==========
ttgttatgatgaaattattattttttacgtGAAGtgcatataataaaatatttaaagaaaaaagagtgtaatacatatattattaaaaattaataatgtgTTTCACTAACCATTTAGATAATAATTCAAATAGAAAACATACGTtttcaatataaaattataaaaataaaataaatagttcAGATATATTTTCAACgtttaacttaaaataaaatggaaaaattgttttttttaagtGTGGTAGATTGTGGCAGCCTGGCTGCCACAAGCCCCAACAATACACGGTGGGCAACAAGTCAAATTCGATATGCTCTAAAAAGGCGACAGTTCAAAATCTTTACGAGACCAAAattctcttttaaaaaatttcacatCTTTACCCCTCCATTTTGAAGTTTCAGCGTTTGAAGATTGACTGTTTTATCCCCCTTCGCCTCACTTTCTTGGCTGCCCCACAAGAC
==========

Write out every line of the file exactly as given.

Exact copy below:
ttgttatgatgaaattattattttttacgtGAAGtgcatataataaaatatttaaagaaaaaagagtgtaatacatatattattaaaaattaataatgtgTTTCACTAACCATTTAGATAATAATTCAAATAGAAAACATACGTtttcaatataaaattataaaaataaaataaatagttcAGATATATTTTCAACgtttaacttaaaataaaatggaaaaattgttttttttaagtGTGGTAGATTGTGGCAGCCTGGCTGCCACAAGCCCCAACAATACACGGTGGGCAACAAGTCAAATTCGATATGCTCTAAAAAGGCGACAGTTCAAAATCTTTACGAGACCAAAattctcttttaaaaaatttcacatCTTTACCCCTCCATTTTGAAGTTTCAGCGTTTGAAGATTGACTGTTTTATCCCCCTTCGCCTCACTTTCTTGGCTGCCCCACAAGAC